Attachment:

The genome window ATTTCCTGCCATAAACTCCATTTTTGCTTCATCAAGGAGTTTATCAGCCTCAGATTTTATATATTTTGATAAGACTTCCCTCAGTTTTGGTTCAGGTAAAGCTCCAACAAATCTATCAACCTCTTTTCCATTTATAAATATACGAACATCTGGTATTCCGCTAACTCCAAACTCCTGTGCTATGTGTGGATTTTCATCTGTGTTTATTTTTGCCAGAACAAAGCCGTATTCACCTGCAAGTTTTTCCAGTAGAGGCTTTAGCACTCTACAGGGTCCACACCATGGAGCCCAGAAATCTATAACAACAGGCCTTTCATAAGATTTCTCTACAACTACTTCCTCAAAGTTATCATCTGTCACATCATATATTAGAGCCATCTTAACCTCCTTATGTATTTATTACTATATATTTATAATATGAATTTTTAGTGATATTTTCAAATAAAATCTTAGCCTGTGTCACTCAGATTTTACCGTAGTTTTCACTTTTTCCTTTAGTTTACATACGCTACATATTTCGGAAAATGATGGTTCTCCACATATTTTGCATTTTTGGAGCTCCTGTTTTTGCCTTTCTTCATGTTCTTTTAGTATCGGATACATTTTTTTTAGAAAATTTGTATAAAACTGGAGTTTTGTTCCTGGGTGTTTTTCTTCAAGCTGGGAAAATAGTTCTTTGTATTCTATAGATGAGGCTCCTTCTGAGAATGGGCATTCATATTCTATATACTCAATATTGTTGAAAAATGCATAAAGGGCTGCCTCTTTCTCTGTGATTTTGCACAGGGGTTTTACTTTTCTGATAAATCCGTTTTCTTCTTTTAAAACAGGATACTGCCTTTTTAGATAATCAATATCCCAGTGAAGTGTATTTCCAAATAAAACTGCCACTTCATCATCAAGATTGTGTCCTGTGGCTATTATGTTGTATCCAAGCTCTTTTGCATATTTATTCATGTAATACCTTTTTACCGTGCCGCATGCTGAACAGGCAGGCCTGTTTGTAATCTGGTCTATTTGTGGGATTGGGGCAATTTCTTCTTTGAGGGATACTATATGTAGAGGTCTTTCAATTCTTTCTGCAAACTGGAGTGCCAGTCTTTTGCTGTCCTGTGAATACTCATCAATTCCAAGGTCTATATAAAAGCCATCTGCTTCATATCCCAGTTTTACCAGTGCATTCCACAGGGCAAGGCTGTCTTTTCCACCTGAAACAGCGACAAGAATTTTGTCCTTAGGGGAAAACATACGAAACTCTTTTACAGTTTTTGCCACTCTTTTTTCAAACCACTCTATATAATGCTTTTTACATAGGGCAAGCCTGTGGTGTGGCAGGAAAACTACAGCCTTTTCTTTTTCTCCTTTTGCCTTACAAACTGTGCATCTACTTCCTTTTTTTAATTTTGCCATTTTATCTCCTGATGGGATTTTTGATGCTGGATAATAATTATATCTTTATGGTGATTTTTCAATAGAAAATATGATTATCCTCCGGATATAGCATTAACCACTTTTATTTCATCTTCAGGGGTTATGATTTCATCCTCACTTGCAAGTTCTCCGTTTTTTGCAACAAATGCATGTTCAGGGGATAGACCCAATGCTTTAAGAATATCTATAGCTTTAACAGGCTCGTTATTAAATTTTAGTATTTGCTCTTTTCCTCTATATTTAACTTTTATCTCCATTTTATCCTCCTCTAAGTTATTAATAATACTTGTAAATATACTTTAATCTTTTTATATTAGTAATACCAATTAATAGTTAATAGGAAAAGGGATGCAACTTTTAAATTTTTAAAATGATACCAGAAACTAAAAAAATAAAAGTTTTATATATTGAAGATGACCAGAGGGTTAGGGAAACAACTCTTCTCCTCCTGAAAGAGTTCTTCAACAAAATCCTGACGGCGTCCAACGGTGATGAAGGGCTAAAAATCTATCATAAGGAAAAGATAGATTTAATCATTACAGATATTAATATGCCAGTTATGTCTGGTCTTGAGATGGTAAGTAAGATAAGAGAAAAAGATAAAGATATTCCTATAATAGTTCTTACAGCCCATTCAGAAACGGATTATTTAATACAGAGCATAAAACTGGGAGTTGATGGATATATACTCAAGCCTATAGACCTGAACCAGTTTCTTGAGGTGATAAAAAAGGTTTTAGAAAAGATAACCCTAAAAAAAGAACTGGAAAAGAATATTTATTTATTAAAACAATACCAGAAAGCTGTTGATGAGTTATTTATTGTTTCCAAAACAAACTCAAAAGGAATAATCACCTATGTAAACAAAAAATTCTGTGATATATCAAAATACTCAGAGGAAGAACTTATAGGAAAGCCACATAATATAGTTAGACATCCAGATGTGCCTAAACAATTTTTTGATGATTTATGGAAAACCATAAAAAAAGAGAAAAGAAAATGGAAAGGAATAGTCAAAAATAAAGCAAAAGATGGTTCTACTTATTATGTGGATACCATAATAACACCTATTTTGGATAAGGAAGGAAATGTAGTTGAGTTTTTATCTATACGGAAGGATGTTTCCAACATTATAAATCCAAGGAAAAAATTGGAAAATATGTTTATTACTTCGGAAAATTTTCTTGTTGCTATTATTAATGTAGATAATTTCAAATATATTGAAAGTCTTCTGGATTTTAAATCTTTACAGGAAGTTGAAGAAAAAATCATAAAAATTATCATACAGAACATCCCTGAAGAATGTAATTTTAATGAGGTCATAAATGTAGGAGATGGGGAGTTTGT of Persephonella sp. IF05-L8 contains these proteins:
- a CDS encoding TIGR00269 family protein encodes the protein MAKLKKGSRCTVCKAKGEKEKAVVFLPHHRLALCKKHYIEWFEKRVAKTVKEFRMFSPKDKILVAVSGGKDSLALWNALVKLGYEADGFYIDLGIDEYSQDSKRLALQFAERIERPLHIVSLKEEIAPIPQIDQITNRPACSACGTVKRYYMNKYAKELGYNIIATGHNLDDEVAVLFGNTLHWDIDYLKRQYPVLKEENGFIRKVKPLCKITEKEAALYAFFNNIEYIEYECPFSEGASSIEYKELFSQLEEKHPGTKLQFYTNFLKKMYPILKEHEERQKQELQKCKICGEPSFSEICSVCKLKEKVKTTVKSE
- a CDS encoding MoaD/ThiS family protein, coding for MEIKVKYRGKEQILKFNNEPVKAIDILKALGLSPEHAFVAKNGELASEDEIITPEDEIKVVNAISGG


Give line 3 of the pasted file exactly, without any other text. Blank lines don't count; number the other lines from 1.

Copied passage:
- a CDS encoding MoaD/ThiS family protein, coding for MEIKVKYRGKEQILKFNNEPVKAIDILKALGLSPEHAFVAKNGELASEDEIITPEDEIKVVNAISGG